Jones, who admits that he has only a “working” knowledge of the Voting Right Act, is entirely wrong on his interpretation of the law. The point of the VRA is not to elect black or other minority delegates. It is to ensure that minority communities do not have their voice diluted in the democratic process. If a district in which the majority of the voting age population is African-American elects a white delegate, or a Hispanic delegate, or a Delegate of any sort of race or ethnicity, that is not a violation of the VRA. The point of the VRA is to ensure that the minority community has the opportunity to elect a representative who will serve them.

    The independent advisory commission demonstrated you could create 13 minority-majority districts ranging from 53.5% to 58.0% in the black share of the voting age population. The ranges for the Republican gerrymandering are from 60.7% to 55.4%. On average the difference between the two plans just over 2%! Is that what this is about? Padding your incumbency by adding a minor 2% to the black voting age population, in districts that are all so Democratic they even went for Creigh Deeds!

    The independent commission’s extra minority-majority district comes from Hampton Roads. Six Hampton Roads districts are minority-majority in the GOP gerrymandering: 77, 80, 89, 90, 92, and 95. If you look at the commission’s boundaries they are not significantly difference from the GOP plan for the 80, 89, 90, 92, and 95. The differences are largely due to greater attention to compactness. Their difference is the way they draw the 77, which impacts their ability to then draw a new minority-majority district in the 76.

    The commission finds the following:

    In the course of devising a redistricting plan with 12 majority-minority districts, it became apparent that the current District 77, which joins minority communities in Chesapeake and Suffolk, could be reconfigured to create two districts that may provide African Americans an opportunity to elect candidates of their choice.

    Under their 13 minority-majority district plan the 77 district stays in Chesapeake and a newly drawn 76 around Suffolk appears. They then have to smooth the boundaries for the 78 and 79, which remain white majority. Their 79 has to extend further south from Portsmouth to Chesapeake after giving up some population to the new 76, and they would have a new 78 from southern Chesapeake into southern Suffolk.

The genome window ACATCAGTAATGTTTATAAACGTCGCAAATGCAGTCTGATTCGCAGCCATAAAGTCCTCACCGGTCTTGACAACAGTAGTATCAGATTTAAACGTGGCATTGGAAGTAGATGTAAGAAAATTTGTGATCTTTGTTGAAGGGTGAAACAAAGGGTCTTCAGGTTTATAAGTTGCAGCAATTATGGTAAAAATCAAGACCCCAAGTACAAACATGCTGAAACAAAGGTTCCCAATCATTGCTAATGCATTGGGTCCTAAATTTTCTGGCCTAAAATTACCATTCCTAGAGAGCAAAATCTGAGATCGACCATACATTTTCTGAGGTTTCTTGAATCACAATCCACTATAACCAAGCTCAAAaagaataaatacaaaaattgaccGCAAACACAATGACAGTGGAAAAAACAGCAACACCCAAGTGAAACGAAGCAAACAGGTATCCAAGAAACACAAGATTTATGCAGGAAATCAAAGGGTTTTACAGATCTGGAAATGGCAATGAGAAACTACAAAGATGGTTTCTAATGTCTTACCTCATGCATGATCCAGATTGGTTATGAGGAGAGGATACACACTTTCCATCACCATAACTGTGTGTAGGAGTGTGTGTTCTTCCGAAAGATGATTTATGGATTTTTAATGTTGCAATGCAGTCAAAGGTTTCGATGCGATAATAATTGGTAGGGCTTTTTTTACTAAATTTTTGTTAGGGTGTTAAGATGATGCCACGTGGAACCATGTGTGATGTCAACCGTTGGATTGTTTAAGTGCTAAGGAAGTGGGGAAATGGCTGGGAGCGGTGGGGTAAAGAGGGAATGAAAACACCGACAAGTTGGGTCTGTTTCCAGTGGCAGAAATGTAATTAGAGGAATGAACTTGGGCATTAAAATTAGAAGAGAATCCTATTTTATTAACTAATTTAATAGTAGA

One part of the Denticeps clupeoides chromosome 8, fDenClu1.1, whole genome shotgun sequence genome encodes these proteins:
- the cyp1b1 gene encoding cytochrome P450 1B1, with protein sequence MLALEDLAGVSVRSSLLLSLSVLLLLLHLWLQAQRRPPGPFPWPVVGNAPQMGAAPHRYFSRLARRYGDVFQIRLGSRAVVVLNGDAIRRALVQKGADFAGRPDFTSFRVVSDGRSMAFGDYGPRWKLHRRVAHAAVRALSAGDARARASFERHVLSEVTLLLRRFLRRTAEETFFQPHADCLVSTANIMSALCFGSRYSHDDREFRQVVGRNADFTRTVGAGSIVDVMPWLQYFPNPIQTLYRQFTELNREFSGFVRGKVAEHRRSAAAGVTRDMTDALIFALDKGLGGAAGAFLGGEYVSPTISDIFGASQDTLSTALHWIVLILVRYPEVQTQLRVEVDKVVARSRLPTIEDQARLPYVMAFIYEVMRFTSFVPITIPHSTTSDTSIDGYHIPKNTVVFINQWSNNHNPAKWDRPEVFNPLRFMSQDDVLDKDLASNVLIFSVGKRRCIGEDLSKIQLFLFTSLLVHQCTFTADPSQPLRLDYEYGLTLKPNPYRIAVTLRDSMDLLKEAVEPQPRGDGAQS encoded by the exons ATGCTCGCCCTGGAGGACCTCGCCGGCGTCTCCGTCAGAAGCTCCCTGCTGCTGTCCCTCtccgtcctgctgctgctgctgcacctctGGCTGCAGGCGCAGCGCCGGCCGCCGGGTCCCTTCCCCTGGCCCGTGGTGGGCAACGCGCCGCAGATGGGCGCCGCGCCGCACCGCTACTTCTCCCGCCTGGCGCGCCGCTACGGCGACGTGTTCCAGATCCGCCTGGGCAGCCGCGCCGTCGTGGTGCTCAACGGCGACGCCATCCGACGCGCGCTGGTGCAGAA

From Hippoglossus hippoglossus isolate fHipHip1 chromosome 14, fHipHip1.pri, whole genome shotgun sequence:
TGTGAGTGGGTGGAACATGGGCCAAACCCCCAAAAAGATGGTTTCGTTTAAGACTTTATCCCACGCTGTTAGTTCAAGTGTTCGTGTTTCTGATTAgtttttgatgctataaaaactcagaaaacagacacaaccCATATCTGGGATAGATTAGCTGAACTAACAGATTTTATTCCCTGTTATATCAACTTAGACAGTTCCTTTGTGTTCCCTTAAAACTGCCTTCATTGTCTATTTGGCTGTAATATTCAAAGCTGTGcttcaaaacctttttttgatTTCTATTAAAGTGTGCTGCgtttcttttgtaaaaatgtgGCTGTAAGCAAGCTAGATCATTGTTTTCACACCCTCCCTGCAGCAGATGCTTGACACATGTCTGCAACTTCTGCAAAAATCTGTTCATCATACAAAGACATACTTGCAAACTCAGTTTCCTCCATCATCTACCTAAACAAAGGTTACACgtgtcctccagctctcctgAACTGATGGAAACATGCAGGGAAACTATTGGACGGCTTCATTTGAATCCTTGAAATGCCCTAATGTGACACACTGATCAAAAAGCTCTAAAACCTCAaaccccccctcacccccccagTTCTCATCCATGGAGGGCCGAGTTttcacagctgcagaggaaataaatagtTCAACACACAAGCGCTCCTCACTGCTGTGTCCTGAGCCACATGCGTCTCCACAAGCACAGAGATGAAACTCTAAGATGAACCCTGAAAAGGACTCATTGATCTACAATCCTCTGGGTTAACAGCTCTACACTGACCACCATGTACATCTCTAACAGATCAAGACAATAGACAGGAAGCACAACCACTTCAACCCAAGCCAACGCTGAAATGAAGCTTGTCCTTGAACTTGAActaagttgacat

Who currently represents the 77 district, a gerrymandered combination of two different communities? Delegate Spruill, who was quick to praise Delegate Chris Jones for soliciting comments from himself!

    In essence, Delegate Spruill would rather keep his gerrymandered district combining two minority communities in Chespaeake and Suffolk than support a fair, equitable proposal to ensure that there is representation for both Chesapeake and Suffolk in the Virginia General Assembly.

    The plan would also make the 76 into a minority-majority district. The current occupant of the 76? Delegate Chris Jones, the Republican lead on redistricting!

    What sort of corrupt, smoke-filled room bargain do we have between Spruill and Jones to ensure that neither is inconvenienced by the proposition that Virginia should have just and equitable treatment of its minority communities? Unfortunately this isn’t the first time that Spruill had undermined the Democratic Party. And I doubt it will be the last.

    That the bulk of Democratic Delegates went along with this Republican gerrymandering is bad enough. We have come to expect the Republican majority to try to rig the elections in their favor by any means necessary. Why are the Democratic Delegates going along with the plan, instead of loudly fighting it tooth and nail like the Senate Republicans are against the Senate Democrats’ plan for redistricting?

    Even worse is the active undermining by Spruill and others of an attempt to challenge the Republican gerrymandering in courts because of its failures to fairly respect Virginia’s minority community. This is a complete and total failure of leadership in among the Democratic delegates, particularly the minority delegates. It’s time to shake things up. Each and every supporter of the Republican gerrymandering should be held accountable. We need to know why they are so willing to give up the fight.

    I don’t think that this one vote is reason enough to actively oppose the renomination of any single delegate, but I do think it’s something that each and every delegate should be asked to defend. I have added a very broad poll listing every Democratic delegate who voted for the plan to see if anyone stands out for being particularly bad overall on the issues AND has actively undermined the Democratic Party by supporting this plan. I encourage people to use the comments to discuss the merits of different incumbent Delegates and who should be challenged. Do you know people interested in running this year? Join the discussion!

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    • FreeDem

      No one has commented so far, but I’m wondering if the folks voting for David Englin are just angry about his fight with Patrick Hope over redistricting or if there are some other reasons why you’re unhappy with him.

    • Randy Klear

      I’d bet most House Dems don’t want to stir up any resentment on the other side that could threaten passage of the Senate bill. If the Republicans controlled both houses, a protest vote would make more sense. Even then, we’d all have to recognize that it was just a protest and the Dark Side has the votes.